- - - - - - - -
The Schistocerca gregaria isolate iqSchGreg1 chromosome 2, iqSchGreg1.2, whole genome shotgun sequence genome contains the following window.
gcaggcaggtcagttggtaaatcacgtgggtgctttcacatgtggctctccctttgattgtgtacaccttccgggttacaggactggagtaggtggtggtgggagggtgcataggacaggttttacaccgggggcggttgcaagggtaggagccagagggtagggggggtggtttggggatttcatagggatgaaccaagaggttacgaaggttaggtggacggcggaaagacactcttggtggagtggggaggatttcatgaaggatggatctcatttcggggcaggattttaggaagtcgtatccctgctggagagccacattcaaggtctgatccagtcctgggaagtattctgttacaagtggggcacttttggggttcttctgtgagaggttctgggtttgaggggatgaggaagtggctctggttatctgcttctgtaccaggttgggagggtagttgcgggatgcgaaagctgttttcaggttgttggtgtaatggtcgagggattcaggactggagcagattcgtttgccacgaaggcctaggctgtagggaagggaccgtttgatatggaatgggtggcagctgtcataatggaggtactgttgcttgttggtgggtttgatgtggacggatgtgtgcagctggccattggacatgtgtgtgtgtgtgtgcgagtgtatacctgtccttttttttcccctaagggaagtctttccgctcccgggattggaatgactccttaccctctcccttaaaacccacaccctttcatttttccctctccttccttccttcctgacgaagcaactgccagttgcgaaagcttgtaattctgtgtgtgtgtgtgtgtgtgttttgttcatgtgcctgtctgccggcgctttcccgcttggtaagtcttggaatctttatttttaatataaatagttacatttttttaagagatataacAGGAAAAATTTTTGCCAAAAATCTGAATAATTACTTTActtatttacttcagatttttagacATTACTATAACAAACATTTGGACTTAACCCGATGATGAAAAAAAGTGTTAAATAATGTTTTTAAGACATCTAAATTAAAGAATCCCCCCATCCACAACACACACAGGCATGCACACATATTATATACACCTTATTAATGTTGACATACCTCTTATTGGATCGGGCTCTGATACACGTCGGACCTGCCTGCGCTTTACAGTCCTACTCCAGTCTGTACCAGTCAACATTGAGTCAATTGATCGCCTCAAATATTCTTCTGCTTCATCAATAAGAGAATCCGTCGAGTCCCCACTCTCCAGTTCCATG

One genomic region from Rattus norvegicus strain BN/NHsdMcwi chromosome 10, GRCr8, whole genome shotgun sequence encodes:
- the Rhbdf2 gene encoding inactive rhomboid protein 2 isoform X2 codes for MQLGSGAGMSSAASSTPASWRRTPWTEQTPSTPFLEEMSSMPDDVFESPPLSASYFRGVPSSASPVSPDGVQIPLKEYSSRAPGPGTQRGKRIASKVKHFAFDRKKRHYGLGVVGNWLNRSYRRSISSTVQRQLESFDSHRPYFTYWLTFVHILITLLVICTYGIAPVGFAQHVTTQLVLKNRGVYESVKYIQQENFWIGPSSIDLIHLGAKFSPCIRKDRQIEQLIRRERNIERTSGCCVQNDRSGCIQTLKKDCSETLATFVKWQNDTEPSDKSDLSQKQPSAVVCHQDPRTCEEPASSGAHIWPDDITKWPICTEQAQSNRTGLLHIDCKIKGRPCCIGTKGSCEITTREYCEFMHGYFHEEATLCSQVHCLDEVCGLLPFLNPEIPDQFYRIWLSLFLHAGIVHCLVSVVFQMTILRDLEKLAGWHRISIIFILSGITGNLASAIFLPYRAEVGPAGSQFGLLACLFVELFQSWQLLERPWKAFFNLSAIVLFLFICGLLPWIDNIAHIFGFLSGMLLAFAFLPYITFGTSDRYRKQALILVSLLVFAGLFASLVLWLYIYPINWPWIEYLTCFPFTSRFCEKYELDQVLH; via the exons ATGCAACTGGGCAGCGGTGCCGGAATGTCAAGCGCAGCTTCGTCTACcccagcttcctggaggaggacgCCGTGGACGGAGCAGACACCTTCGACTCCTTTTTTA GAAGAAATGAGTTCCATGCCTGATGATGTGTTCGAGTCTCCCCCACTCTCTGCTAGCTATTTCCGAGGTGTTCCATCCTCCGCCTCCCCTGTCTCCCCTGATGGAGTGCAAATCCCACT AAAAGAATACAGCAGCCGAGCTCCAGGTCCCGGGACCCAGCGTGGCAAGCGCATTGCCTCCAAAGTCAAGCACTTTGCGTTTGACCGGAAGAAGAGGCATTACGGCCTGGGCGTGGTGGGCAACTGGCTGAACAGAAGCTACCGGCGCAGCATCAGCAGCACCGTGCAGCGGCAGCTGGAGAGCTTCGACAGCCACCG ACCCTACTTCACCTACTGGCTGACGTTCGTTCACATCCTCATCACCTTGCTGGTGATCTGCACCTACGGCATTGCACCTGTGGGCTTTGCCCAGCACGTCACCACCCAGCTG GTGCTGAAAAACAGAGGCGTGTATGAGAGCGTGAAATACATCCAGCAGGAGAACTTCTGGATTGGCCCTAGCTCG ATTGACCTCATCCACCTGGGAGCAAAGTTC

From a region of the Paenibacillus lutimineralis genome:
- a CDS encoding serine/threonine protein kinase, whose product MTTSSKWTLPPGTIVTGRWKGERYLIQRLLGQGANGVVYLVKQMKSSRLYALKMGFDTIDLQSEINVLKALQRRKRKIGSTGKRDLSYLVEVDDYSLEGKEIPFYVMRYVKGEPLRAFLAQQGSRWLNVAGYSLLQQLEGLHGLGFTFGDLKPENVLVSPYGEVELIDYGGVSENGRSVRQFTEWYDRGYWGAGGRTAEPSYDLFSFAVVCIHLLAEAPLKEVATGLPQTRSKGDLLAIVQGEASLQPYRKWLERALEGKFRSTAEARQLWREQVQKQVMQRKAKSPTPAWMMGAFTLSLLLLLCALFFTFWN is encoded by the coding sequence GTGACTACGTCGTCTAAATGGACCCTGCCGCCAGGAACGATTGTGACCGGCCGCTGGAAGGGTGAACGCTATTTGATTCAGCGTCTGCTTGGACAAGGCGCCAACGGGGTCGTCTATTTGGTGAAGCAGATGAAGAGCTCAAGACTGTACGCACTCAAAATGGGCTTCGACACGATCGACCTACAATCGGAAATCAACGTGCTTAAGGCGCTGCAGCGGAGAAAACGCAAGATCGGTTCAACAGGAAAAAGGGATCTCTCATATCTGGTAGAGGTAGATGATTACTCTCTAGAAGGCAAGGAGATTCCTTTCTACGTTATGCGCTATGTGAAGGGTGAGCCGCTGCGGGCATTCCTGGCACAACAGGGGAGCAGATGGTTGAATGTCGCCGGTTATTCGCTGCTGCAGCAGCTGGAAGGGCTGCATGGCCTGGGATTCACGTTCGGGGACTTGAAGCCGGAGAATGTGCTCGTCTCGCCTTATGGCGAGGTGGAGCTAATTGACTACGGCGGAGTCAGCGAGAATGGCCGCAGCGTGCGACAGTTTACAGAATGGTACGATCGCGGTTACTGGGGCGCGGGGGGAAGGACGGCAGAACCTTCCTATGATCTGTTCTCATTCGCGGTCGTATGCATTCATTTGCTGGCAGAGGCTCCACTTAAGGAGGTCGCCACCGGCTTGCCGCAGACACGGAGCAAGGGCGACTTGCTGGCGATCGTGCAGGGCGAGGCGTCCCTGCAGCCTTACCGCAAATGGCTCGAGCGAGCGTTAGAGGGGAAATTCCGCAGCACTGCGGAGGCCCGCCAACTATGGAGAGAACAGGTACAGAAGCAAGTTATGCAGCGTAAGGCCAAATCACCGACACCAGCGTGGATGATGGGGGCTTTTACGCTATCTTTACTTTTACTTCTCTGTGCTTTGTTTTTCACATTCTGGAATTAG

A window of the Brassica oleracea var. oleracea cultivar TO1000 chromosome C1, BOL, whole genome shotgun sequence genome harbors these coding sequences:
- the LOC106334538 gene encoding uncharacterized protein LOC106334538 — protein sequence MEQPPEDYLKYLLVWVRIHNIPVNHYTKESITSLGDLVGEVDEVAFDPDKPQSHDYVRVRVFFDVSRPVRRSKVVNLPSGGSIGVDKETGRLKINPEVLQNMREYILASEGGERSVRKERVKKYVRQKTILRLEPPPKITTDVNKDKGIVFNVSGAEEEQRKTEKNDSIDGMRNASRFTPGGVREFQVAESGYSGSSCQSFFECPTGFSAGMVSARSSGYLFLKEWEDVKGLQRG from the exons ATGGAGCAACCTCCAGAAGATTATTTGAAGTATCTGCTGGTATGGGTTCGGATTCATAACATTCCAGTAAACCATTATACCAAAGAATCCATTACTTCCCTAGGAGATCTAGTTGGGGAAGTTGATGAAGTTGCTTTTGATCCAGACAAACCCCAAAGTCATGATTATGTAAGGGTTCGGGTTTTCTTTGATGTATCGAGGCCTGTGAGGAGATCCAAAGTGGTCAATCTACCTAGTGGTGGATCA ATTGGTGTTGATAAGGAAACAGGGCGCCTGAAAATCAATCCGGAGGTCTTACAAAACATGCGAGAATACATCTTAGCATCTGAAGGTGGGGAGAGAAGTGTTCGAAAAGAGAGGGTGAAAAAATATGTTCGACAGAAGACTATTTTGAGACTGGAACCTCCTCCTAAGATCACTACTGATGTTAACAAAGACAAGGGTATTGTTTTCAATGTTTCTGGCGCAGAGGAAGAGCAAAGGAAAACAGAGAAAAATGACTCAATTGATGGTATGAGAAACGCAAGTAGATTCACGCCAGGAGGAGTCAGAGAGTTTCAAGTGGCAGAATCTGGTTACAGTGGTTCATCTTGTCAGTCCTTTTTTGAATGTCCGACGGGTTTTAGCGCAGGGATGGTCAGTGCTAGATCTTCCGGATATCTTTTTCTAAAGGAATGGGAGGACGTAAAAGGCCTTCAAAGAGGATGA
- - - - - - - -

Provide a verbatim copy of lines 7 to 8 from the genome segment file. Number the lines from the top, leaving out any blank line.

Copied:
A window of the Brassica oleracea var. oleracea cultivar TO1000 chromosome C1, BOL, whole genome shotgun sequence genome harbors these coding sequences:
- the LOC106334538 gene encoding uncharacterized protein LOC106334538 — protein sequence MEQPPEDYLKYLLVWVRIHNIPVNHYTKESITSLGDLVGEVDEVAFDPDKPQSHDYVRVRVFFDVSRPVRRSKVVNLPSGGSIGVDKETGRLKINPEVLQNMREYILASEGGERSVRKERVKKYVRQKTILRLEPPPKITTDVNKDKGIVFNVSGAEEEQRKTEKNDSIDGMRNASRFTPGGVREFQVAESGYSGSSCQSFFECPTGFSAGMVSARSSGYLFLKEWEDVKGLQRG from the exons ATGGAGCAACCTCCAGAAGATTATTTGAAGTATCTGCTGGTATGGGTTCGGATTCATAACATTCCAGTAAACCATTATACCAAAGAATCCATTACTTCCCTAGGAGATCTAGTTGGGGAAGTTGATGAAGTTGCTTTTGATCCAGACAAACCCCAAAGTCATGATTATGTAAGGGTTCGGGTTTTCTTTGATGTATCGAGGCCTGTGAGGAGATCCAAAGTGGTCAATCTACCTAGTGGTGGATCA ATTGGTGTTGATAAGGAAACAGGGCGCCTGAAAATCAATCCGGAGGTCTTACAAAACATGCGAGAATACATCTTAGCATCTGAAGGTGGGGAGAGAAGTGTTCGAAAAGAGAGGGTGAAAAAATATGTTCGACAGAAGACTATTTTGAGACTGGAACCTCCTCCTAAGATCACTACTGATGTTAACAAAGACAAGGGTATTGTTTTCAATGTTTCTGGCGCAGAGGAAGAGCAAAGGAAAACAGAGAAAAATGACTCAATTGATGGTATGAGAAACGCAAGTAGATTCACGCCAGGAGGAGTCAGAGAGTTTCAAGTGGCAGAATCTGGTTACAGTGGTTCATCTTGTCAGTCCTTTTTTGAATGTCCGACGGGTTTTAGCGCAGGGATGGTCAGTGCTAGATCTTCCGGATATCTTTTTCTAAAGGAATGGGAGGACGTAAAAGGCCTTCAAAGAGGATGA